Edited by Andrew MacRae, Black Coffee: Stories from the Noir Side of Town. While defining what noir means can be difficult as Andrew MacRae notes in the introduction, the decision was made to let the stories included in the anthology define it. While there is commonality in the 23 definitions, there is also considerable variation and that means there is very little duplication of themes or styles.
That process begins with “Diving for Dollars” by Peter Denton. Clarice and Simon are aboard their yacht, Searene, near Noumea, New Caledonia. They have been on the 70-foot yacht sailing around the world the last three years. Maggie has had enough of the boat, her marriage, and everything. Aboard the Reliant there is Jake who is known to take divers out to the best places on the reef. To the women on the yachts in the area he is known to do a few other decidedly non-nautical things very well.
Michael Bracken is next with his tale, “Deep in the Heart of Texas.” Rowdy Boyette still carries the picture of Stella who walked out of home and his life a year ago. A lot of beer has been consumed in the weeks since in a futile effort to ease the pain of her leaving. That pain might be eased a bit by the young blond stranded by the side of the road next to her car. She says her name is Andrea and has little more to say about her situation. His out of the way mobile home in the middle of nowhere in the West Texas could be just the place for her for now.
“Hotel Hate” by Michael Chandos takes readers back to the roaring 20’s to the Hotel Hatteras somewhere deep in the Michigan Woods. The three-story place catered to those types in organized crime that needed to lie low out of public sight. Everyone, even when there were members of rival groups, knew to behave themselves and not cause problems. Miss Rose keeps everything under control and has the local law for backup as well as business partners. A group of four bank robbers out of Illinois could be troublesome not to mention the fact that her ex and his buddies just arrived.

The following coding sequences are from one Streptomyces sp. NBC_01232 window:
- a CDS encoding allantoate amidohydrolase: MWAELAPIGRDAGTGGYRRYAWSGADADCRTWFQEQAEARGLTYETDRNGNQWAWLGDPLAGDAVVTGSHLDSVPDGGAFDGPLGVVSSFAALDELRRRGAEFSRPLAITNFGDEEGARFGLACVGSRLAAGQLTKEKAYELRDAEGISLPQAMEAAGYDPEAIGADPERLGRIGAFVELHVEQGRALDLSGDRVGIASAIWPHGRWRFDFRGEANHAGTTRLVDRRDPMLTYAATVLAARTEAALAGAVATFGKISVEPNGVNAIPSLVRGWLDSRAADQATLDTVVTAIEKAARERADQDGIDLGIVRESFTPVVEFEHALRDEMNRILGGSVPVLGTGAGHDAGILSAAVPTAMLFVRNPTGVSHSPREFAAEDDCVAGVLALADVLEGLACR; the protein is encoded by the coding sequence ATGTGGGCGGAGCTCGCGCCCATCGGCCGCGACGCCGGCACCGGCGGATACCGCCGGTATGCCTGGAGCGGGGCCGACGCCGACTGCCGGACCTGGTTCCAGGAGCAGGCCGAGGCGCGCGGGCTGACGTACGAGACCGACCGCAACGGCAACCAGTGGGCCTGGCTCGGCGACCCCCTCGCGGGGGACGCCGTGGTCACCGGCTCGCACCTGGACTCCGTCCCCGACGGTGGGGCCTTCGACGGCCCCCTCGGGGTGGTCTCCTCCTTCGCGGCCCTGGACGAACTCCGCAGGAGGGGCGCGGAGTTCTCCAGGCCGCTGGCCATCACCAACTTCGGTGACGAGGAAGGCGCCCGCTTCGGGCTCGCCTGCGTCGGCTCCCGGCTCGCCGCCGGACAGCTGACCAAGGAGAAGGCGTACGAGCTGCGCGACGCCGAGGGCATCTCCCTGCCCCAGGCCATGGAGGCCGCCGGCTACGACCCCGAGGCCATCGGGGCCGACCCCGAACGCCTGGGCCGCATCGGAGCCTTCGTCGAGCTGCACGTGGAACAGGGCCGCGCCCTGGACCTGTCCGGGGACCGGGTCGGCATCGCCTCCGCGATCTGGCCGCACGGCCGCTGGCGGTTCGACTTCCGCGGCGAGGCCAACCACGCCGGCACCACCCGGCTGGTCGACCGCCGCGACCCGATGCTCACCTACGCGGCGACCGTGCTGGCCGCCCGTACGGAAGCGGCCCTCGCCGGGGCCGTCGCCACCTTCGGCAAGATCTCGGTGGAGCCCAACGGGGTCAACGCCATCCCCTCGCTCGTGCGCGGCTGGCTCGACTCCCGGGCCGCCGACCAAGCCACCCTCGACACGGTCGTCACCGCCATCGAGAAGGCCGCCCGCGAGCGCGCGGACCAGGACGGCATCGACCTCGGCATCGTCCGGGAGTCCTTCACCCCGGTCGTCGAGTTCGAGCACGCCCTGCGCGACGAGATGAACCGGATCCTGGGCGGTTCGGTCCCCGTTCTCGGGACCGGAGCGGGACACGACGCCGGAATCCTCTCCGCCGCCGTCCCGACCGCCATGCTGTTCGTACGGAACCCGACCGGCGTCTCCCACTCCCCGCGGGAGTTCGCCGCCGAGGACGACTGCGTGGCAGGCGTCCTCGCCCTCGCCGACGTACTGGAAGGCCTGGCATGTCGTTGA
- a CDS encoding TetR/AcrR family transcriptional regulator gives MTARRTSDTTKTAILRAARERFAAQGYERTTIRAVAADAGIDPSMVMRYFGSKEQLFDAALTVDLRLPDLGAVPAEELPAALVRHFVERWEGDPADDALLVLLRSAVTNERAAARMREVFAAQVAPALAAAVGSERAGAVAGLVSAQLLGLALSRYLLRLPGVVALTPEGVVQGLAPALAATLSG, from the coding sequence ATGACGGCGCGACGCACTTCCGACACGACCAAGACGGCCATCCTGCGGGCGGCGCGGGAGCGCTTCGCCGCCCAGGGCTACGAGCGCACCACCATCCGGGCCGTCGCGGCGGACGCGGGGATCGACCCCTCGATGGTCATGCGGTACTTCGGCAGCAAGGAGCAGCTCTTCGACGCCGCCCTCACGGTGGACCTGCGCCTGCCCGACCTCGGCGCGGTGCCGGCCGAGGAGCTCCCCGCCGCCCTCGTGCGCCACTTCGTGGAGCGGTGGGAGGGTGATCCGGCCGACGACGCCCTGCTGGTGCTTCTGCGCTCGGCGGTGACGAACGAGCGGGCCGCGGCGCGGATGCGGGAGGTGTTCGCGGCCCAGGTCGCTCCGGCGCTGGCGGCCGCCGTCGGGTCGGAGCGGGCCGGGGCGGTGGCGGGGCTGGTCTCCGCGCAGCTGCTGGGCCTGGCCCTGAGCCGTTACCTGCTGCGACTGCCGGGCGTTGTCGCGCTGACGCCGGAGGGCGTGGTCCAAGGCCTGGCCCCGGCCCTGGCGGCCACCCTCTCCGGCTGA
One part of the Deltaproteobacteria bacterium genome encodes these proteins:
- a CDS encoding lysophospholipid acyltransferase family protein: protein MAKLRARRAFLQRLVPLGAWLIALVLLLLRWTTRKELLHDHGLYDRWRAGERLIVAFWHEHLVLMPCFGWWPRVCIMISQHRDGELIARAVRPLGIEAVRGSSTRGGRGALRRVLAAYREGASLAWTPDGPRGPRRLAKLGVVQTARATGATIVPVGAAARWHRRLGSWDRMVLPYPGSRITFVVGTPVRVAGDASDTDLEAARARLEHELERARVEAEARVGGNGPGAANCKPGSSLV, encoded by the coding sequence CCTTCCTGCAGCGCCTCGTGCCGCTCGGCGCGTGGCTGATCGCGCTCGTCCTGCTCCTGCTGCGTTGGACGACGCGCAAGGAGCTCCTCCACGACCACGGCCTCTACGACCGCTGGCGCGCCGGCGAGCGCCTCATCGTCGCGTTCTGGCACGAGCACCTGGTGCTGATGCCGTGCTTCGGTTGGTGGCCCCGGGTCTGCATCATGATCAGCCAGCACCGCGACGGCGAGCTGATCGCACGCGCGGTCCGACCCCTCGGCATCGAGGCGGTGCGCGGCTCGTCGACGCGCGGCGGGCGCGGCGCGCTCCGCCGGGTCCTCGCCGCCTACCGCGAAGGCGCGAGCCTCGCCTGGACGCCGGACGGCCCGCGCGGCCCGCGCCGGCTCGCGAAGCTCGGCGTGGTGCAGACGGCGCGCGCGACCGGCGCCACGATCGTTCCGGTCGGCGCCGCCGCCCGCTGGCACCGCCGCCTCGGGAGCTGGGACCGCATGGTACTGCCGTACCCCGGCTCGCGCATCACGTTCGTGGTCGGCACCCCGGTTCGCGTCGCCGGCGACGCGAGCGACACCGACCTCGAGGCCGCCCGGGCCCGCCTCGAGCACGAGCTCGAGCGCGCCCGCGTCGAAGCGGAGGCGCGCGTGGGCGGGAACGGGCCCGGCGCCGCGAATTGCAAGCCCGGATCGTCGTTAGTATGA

There is a touch of the otherworldly in “the Cat” by Karen Gough. The cat had always followed her around the house, the ranch, and even riding along in the truck. It acted more like a dog than a cat. Even after Mike killed Linda, the cat continues to show up.
Waking up in a hospital in East Berlin in 1960 means it is the early days of the cold war. The fact that he has no idea his own name is a problem. The fact that he survived being shot could be a problem if they come back to finish the job. The fact that he has no idea who they might be is a definite problem. Craig Faustus Buck had one heck of a tale in his novel Go Down Hard and “Blank Shot” is mighty good too.
Manny Rodriguez works as a prison guard on death row. He doesn’t throw the switch, but he does walk the prisoner to the chamber. In “Today You Die” by Herschel Cozine Manny is to escort child killer Hack Jensen to the chamber at the state penitentiary. Jensen never expressed any remorse and his attitude remains as bad as it was the first day of prison. Escorting him to the chamber is not going to be easy and Jensen is not an easy man.